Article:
Sunday, October 6, 2019

The Day of the Triffids by David Wyndham

This review-essay appeared in 2015 at Word Riot, which is now gone, alas.

I would be surprised if anyone reading this remembers The Day of the Triffids, or has even read it—it was out of print in American for many years. The copy I found in the late 70s was an old paperback already, in my parents' eclectic collection—probably my mother's, though maybe actually my father's, from back when he still read books and hadn't yet succumbed to the great god Television. The Day of the Triffids was the first 'adult' novel I ever read, which, I think, was what attracted me to it—certainly wasn't the Hardy Boys or Old Yeller, though, like a lot of science fiction, neither was it inaccessibly difficult for a ten or twelve-year-old—not one of my mom's eastern religion books, or The Brothers Karamazov. Maybe it's because you always remember your first, but in the deluge of sci-fi and fantasy books I read in the years after, I never quite forgot Day of the Triffids, and after reading a crop of recent dystopian novels, all now mostly classed at YA, like The Hunger Games, World War Z, Divergent, Feed, and others (there are a lot of dystopian YA novels nowadays), and having discussions about formative books with my friend Jen, I had to go back and see if 1) Day of the Triffids still held up, and 2) I could learn anything more about myself, and my younger self, from what I was reading back then.

The story begins with the main character and narrator, Bill, waking up in a deserted hospital, after being unconscious for a while, and learning that while he was out, most everyone in the world has gone blind, and that not only that, what everybody took for non-sentient genetically modified plants have pulled up their roots and begun to hunt. I know, I know, in these days of zombies and vampires, the idea of killer plants doesn't sound so killer, but if one is willing to suspend their disbelief about zombies, a killer plant dystopia is at least as plausible. I couldn't have told you then why Triffids imprinted itself on me—the immediate thrill was imagining what I would do if I were one of the lone survivors of the destruction of human civilization—which is still true with the current crop, but as anyone who has thought about science fiction (meaning, I guess, trying to justify it to myself) will tell you, those dystopian worlds are stand-ins (not quite metaphors) (maybe fables) for our own world. In fact, those worlds do not seem so different to us readers than our own world. I read Triffids maybe at age eleven or twelve, not entering a new world but no, feeling that the world had changed. With puberty, I felt like I was waking after being unconscious for a long time, into a mostly deserted world run by things I'd thought of as weird and harmless (adults, and humans in general) but who were in fact scary and dangerous. Also, the people like me, the left-over puberty survivors, were mostly blind and helpless and, if I wanted to survive, I very quickly needed to find others like me, who could see. Also, once I realized that I liked what was called 'science-fiction,' I had a place to go, that I belonged somewhere: in the science-fiction section of the bookstore. Once I started carrying science-fiction books around at school, I began to find the other survivors—kids, mostly boys (though girls, I sensed, weren't killer plants)(or mostly not—cue Newt from Aliens: “Mostly....”) who were reading similar books, and these texts gave us a 'secret language' that the triffids couldn't understand.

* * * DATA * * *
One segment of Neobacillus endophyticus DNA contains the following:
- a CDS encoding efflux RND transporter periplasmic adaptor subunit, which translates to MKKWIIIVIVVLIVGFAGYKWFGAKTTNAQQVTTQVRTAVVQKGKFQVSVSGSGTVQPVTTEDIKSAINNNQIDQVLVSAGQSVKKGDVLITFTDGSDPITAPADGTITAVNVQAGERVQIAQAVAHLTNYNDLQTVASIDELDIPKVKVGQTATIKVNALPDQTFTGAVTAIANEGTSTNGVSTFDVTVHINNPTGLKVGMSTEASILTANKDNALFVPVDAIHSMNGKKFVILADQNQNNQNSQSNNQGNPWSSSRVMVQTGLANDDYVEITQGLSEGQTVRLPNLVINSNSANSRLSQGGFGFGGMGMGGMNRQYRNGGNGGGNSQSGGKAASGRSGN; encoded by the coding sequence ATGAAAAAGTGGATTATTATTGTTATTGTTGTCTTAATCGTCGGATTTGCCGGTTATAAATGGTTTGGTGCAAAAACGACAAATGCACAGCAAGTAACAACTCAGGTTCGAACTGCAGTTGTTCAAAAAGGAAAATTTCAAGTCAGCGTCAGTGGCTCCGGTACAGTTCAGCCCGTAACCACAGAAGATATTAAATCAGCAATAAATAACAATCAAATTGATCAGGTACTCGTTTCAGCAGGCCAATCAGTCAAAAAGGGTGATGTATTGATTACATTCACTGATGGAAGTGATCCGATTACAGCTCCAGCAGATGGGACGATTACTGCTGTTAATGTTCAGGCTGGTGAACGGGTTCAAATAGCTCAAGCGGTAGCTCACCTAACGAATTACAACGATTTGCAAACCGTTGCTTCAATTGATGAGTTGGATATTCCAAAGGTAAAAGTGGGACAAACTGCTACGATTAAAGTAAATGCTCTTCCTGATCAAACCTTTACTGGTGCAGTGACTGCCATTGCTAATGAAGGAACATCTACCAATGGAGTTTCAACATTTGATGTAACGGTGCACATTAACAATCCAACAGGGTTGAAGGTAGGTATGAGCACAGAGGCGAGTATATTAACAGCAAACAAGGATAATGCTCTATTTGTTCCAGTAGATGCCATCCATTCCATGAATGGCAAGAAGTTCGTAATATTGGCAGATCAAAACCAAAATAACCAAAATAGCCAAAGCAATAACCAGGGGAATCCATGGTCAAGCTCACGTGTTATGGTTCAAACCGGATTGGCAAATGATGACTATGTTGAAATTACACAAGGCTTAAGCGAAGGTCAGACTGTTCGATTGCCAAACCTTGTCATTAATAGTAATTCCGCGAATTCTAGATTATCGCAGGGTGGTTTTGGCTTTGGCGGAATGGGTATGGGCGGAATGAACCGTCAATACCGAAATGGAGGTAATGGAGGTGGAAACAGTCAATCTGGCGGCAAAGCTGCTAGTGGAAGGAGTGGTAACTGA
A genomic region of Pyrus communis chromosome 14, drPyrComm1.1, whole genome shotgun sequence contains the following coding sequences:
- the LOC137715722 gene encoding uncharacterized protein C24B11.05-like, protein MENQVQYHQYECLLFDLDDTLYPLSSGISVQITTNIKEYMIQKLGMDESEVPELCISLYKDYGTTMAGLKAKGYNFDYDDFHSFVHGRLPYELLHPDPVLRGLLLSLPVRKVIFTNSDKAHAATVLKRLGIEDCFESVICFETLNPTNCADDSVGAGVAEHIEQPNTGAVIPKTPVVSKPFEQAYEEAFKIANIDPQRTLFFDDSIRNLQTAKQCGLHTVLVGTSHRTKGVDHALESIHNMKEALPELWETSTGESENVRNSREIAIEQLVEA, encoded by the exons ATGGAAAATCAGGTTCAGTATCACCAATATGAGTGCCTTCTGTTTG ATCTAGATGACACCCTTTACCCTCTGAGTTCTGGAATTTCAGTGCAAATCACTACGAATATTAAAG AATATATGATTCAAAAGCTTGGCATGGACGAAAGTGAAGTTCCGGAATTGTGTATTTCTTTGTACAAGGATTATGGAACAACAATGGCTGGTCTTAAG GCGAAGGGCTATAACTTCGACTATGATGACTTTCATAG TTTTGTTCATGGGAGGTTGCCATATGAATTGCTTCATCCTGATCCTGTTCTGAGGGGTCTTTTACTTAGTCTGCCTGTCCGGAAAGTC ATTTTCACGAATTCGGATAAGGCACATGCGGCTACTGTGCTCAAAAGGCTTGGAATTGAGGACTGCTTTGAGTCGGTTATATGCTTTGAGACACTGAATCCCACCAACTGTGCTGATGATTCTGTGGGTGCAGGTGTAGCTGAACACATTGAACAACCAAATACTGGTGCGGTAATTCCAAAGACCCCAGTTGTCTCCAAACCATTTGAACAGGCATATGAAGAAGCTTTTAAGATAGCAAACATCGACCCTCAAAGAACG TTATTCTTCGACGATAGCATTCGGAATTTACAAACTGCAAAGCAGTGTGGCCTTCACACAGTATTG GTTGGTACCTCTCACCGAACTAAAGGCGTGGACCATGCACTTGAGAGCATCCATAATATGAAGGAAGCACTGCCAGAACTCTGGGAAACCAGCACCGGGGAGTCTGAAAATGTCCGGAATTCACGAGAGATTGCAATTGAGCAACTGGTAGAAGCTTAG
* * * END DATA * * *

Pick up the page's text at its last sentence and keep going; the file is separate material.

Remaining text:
The Day of the Triffids was written by David Wyndham, real name John Wyndham Parkes Lucas Beynon Harris (!), a British science fiction writer who's other works I've never heard of. He was apparently quite well-known in the 50s and 60s, and though he died in 1969, some of his posthumous writing has been published as recently as 2009. Still popular and read in England, his books went out of print here in the States, until recently, when Triffids and his other most popular novel, The Chrysalids, were re-issued, by The Modern Library, both under the label of a “20th Century Rediscovery.”